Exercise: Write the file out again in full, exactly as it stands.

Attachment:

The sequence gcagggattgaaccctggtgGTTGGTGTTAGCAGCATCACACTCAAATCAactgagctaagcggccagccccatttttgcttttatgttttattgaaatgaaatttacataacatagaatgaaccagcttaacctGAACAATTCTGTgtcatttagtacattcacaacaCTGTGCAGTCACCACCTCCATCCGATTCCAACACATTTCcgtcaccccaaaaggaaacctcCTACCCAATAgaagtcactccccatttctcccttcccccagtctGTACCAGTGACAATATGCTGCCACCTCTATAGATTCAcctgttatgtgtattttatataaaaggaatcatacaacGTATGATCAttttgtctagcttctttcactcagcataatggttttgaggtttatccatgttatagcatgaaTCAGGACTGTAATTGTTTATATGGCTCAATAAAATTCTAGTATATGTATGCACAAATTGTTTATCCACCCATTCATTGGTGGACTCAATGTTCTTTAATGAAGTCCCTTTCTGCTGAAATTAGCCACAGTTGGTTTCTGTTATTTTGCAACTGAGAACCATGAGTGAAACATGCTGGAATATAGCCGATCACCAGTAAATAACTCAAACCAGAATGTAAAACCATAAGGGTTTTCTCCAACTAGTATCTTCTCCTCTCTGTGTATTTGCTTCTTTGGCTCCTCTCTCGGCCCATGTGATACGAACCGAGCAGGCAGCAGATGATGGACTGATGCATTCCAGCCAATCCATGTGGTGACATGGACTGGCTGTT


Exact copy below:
The sequence gcagggattgaaccctggtgGTTGGTGTTAGCAGCATCACACTCAAATCAactgagctaagcggccagccccatttttgcttttatgttttattgaaatgaaatttacataacatagaatgaaccagcttaacctGAACAATTCTGTgtcatttagtacattcacaacaCTGTGCAGTCACCACCTCCATCCGATTCCAACACATTTCcgtcaccccaaaaggaaacctcCTACCCAATAgaagtcactccccatttctcccttcccccagtctGTACCAGTGACAATATGCTGCCACCTCTATAGATTCAcctgttatgtgtattttatataaaaggaatcatacaacGTATGATCAttttgtctagcttctttcactcagcataatggttttgaggtttatccatgttatagcatgaaTCAGGACTGTAATTGTTTATATGGCTCAATAAAATTCTAGTATATGTATGCACAAATTGTTTATCCACCCATTCATTGGTGGACTCAATGTTCTTTAATGAAGTCCCTTTCTGCTGAAATTAGCCACAGTTGGTTTCTGTTATTTTGCAACTGAGAACCATGAGTGAAACATGCTGGAATATAGCCGATCACCAGTAAATAACTCAAACCAGAATGTAAAACCATAAGGGTTTTCTCCAACTAGTATCTTCTCCTCTCTGTGTATTTGCTTCTTTGGCTCCTCTCTCGGCCCATGTGATACGAACCGAGCAGGCAGCAGATGATGGACTGATGCATTCCAGCCAATCCATGTGGTGACATGGACTGGCTGTT